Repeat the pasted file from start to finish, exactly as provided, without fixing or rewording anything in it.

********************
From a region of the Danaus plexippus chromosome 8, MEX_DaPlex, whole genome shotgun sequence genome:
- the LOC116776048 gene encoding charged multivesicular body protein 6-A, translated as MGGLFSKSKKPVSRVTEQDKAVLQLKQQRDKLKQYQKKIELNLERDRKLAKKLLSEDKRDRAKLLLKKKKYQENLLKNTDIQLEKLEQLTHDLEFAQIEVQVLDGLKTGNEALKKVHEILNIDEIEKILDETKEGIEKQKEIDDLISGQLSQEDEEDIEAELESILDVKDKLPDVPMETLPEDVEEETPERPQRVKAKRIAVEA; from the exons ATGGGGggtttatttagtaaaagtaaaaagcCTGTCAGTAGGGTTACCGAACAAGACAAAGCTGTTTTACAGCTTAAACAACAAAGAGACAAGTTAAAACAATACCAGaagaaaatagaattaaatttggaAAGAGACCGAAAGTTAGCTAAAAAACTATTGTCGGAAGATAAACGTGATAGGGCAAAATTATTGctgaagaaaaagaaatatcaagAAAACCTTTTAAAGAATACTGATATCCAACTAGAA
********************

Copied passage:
From a region of the Danaus plexippus chromosome 8, MEX_DaPlex, whole genome shotgun sequence genome:
- the LOC116776048 gene encoding charged multivesicular body protein 6-A, translated as MGGLFSKSKKPVSRVTEQDKAVLQLKQQRDKLKQYQKKIELNLERDRKLAKKLLSEDKRDRAKLLLKKKKYQENLLKNTDIQLEKLEQLTHDLEFAQIEVQVLDGLKTGNEALKKVHEILNIDEIEKILDETKEGIEKQKEIDDLISGQLSQEDEEDIEAELESILDVKDKLPDVPMETLPEDVEEETPERPQRVKAKRIAVEA; from the exons ATGGGGggtttatttagtaaaagtaaaaagcCTGTCAGTAGGGTTACCGAACAAGACAAAGCTGTTTTACAGCTTAAACAACAAAGAGACAAGTTAAAACAATACCAGaagaaaatagaattaaatttggaAAGAGACCGAAAGTTAGCTAAAAAACTATTGTCGGAAGATAAACGTGATAGGGCAAAATTATTGctgaagaaaaagaaatatcaagAAAACCTTTTAAAGAATACTGATATCCAACTAGAA